hoopyfrood: (Francois Cevert [F1])
[personal profile] hoopyfrood
Title: Before the Tide (Prompt: A day at the beach)
Pairing: François Cevert/Jackie Stewart, Helen Stewart
Rating: G
Words: 1,457
Disclaimer Didn’t happen, don’t own
Summary: A 'missing scene’ from Snapshots.
A/N: Written for [livejournal.com profile] retro_f1's Summer Challenge 2012.

François meticulously packed sand into the bright yellow bucket; tight and secure so that when he tipped it over, a castle would hopefully stand in its place. He swiped away the excess sand with a spade and looked up at the young girl sat across from him. “Ready?” He asked.

She nodded, her tiny fists clenched against her knees in excitement.

He started to slowly count down, and on three, flipped over the bucket. No sand had escaped.

“Okay, now you need to pat it really hard,” he instructed and firmly thumped the top in demonstration. “Like this.”

She shuffled forward and wordlessly copied François by smacking her palms down against the base of the bucket with as much force as she could muster. François chuckled under his breath at the determined expression on her face.

"Right, I think that's enough." He carefully lifted the bucket away and let out a breath he hadn’t realised he’d been holding.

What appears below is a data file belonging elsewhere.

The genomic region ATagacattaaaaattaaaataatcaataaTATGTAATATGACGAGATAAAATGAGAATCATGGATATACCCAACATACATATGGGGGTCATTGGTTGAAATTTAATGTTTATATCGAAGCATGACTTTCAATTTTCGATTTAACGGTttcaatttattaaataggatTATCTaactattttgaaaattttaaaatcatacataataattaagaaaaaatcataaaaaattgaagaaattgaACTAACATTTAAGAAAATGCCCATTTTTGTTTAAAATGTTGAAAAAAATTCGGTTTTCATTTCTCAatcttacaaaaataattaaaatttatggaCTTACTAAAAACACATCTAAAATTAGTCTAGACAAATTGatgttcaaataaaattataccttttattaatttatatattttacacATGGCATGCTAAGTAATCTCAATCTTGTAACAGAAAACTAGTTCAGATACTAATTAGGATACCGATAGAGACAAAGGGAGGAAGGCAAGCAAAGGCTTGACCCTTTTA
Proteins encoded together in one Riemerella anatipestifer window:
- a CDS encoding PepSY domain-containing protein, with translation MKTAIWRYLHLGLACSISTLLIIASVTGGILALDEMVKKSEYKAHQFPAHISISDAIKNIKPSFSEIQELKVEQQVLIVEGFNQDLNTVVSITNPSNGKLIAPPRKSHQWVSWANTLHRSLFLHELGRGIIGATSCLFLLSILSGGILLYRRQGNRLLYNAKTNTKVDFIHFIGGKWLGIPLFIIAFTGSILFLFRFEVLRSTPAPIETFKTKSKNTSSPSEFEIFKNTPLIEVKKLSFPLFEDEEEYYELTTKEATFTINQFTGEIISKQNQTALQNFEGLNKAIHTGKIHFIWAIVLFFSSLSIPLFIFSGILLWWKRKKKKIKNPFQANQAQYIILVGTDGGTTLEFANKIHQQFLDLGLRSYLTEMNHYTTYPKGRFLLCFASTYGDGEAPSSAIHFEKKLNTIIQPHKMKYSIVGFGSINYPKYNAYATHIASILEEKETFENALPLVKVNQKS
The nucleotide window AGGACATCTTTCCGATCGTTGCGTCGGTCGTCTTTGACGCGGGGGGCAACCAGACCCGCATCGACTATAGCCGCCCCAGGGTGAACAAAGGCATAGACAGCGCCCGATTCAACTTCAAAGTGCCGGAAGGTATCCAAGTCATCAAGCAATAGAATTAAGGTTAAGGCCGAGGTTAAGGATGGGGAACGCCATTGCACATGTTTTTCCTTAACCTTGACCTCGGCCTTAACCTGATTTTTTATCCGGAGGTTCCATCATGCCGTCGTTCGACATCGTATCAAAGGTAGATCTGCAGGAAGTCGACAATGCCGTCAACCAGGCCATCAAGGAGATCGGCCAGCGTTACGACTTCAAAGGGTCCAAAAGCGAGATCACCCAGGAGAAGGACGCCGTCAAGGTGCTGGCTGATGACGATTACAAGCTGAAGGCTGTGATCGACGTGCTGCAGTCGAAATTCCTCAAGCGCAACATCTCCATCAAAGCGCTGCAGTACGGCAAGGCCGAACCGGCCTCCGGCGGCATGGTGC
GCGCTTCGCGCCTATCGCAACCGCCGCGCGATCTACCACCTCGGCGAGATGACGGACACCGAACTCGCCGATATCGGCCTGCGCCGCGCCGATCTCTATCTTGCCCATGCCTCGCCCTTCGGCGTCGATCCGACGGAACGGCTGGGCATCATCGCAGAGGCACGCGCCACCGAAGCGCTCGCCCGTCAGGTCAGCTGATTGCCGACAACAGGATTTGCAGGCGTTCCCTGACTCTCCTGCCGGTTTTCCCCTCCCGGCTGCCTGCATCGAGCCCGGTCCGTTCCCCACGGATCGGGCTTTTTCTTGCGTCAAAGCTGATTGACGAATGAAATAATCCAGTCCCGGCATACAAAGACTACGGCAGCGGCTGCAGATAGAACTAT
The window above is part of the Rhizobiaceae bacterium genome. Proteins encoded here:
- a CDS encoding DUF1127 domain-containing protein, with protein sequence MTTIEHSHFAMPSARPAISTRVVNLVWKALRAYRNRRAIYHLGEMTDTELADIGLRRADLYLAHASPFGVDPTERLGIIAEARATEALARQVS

The girl squealed in delight. All four turrets were perfectly formed and standing tall.

François tapped his forefinger against his lips in thought. “Something’s missing, it looks a bit bare.”

“Shells?” She tentatively suggested.

“Perfect! How about you collect some of the prettiest shells you can find and we’ll decorate it together?”


François watched her run off and dragged himself back over to where Jackie was lounging a few feet away. He grabbed a bottle of coke out of their cool box and took a long, satisfying swig before collapsing down next to him.

“Having fun?” Jackie asked with a smirk. He’d been unable to keep his eyes off the unlikely pair. François was always brilliant with children; he had two huge fans in Paul and Mark at the very least.

François hummed and stretched out, making the sand that was still clinging to his legs tumble off all over his towel in a light dusting. “It’s nice to talk to someone of equal intelligence for a change.”

“Oi,” Jackie complained half-heartedly.

“I might take a dip in the sea,” François mused out loud. “Care to join me, Helen?”

Helen was sitting on Jackie’s over side, her sarong elegantly pooled out around her. She looked up from the book she was reading and smiled. “I’m fine, sweetheart, you go and enjoy yourself.”

He turned to Jackie, his eyebrows raised in question.

But the sun was beating down heavily against Jackie’s bare skin, warming him right down to his very core. He felt lethargic and just so perfectly comfortable. “Maybe later,” he eventually said, unwilling to move quite yet.

“Boring, the pair of you,” François sighed dramatically. He gulped down the rest of his drink and hobbled back off towards the water, somehow still managing to look graceful despite the slight limp, and didn’t stop until he was submerged up to his thighs.